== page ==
ARB Research Seminar
This page updated June 19, 2013
Life Cycle Emissions from Alternative Fuels in Heavy Vehicles
Professor Tom Beer, Commonwealth Scientific and Industrial Research Organization (CSIRO), Atmospheric Research Division, Aspendale, VIC, Australia
July 30, 2001
Cal EPA Headquarters, 1001 "I" Street, Sacramento, California
Professor Beer has examined available information on low and ultra-low sulfur diesel and alternative fuels for heavy vehicles in terms of their emissions of greenhouse gases and air pollutants. This is done within a life-cycle framework that considers both the pre-combustion emissions and the tailpipe emissions during combustion. This approach is sometimes called the full fuel-cycle or the "wheel-to-wheel" emissions (even though the raw materials for bio-fuels do not come from wells) and considers the chain of feedstock production, feedstock transportation, fuel production, fuel distribution and, finally, vehicle use.
The fuels examined were low sulfur diesel (LSD), ultra-low sulfur diesel (ULS), compressed natural gas (CNG), liquefied natural gas (LNG), liquefied petroleum gas (LPG), ethanol, diesohol, canola oil, bio-diesel, and waste oil.
Greenhouse gas emissions bio-diesel has the lowest greenhouse gas emissions on a life-cycle basis. In fact, bio-diesel emits larger quantities Of C02 than conventional fuels, but as most of this is from renewable carbon stocks, that fraction is not counted towards the greenhouse gas emissions from the fuel. Ethanol comes next and then the gaseous fuels (LPG, CNG, LNG). The life-cycle emissions of greenhouse gases from diesel are reduced if waste oil is used as a diesel extender, but the processing energy required to generate LSD and ULS in Australia increase their greenhouse gas emissions compared to diesel fuel. The extra energy required to liquefy and cool LNG means that it has the highest life-cycle greenhouse gas emissions of all the fuels that were considered.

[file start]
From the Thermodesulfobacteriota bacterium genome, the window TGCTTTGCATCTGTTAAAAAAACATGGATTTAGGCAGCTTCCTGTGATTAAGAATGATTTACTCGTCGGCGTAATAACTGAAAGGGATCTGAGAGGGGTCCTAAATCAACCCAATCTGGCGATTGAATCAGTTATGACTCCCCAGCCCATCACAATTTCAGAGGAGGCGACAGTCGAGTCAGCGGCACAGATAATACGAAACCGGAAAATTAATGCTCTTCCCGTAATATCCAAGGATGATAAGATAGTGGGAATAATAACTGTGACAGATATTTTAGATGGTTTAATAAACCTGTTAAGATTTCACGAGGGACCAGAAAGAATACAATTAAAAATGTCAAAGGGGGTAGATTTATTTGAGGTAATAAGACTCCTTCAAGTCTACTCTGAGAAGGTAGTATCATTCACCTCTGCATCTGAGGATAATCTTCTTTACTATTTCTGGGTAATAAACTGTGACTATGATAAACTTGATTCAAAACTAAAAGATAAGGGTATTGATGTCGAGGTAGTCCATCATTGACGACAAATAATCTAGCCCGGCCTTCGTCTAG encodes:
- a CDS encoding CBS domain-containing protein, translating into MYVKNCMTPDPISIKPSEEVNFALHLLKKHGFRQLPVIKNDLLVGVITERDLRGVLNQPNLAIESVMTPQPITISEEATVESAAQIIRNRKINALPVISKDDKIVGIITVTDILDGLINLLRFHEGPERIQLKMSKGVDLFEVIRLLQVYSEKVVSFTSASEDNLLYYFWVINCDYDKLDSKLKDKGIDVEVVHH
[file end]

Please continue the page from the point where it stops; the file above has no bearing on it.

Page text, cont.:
We used a risk-weighted scoring system, based on estimates of human health risk, to rank the fuels. On a life-cycle basis, the gaseous fuels (LPG, CNG) give the lowest contribution to air pollution on this criterion. In the case of urban buses, LSD and ULS come next (though these results are based on only one UK test), then ethanol. The use of waste oil as a diesel extender increases air pollution. Bio-diesel scores poorly in relation to air quality because its production and use generates considerable amounts of particulate matter.
Professor Tom Beer coordinates the CSIRO Environmental Risk Network, and is an adjunct Professor in the Graduate College of Management of Southern Cross University. Professor Beer is chair of the Commission on Risk and Sustainability (Geo Risk Commission) of the International Union of Geodesy and Geophysics (http://www.iugg.org/). During 1999 he organized the all-union Symposium on Geophysical Hazard and Risks at the IUGG assembly in Birmingham.
Professor Beer is an international expert on environmental risk, including greenhouse gas and air quality issues. During 2000 Professor Beer coordinated a team that provided assistance to the Australian Greenhouse Office in the evaluation life-cycle emissions from alternative fuels used in heavy vehicles. In addition, he wrote the urban pollution section of the atmospheric chapter of the Australian 2001 State of the Environment report.
Professor Beer is a member of the National Committee for the Environment of the Australian Academy of Science. He serves as a member of the Standards Australia committees on risk management, and risk management systems. Professor Beer's present editorial activities include the Editorship of the journal Natural Hazards and positions as a member of the Editorial Board of Environment International, and as a guest editor for Mathematical and Computer Modeling. He is the author of nine books and over one hundred articles in refereed journals.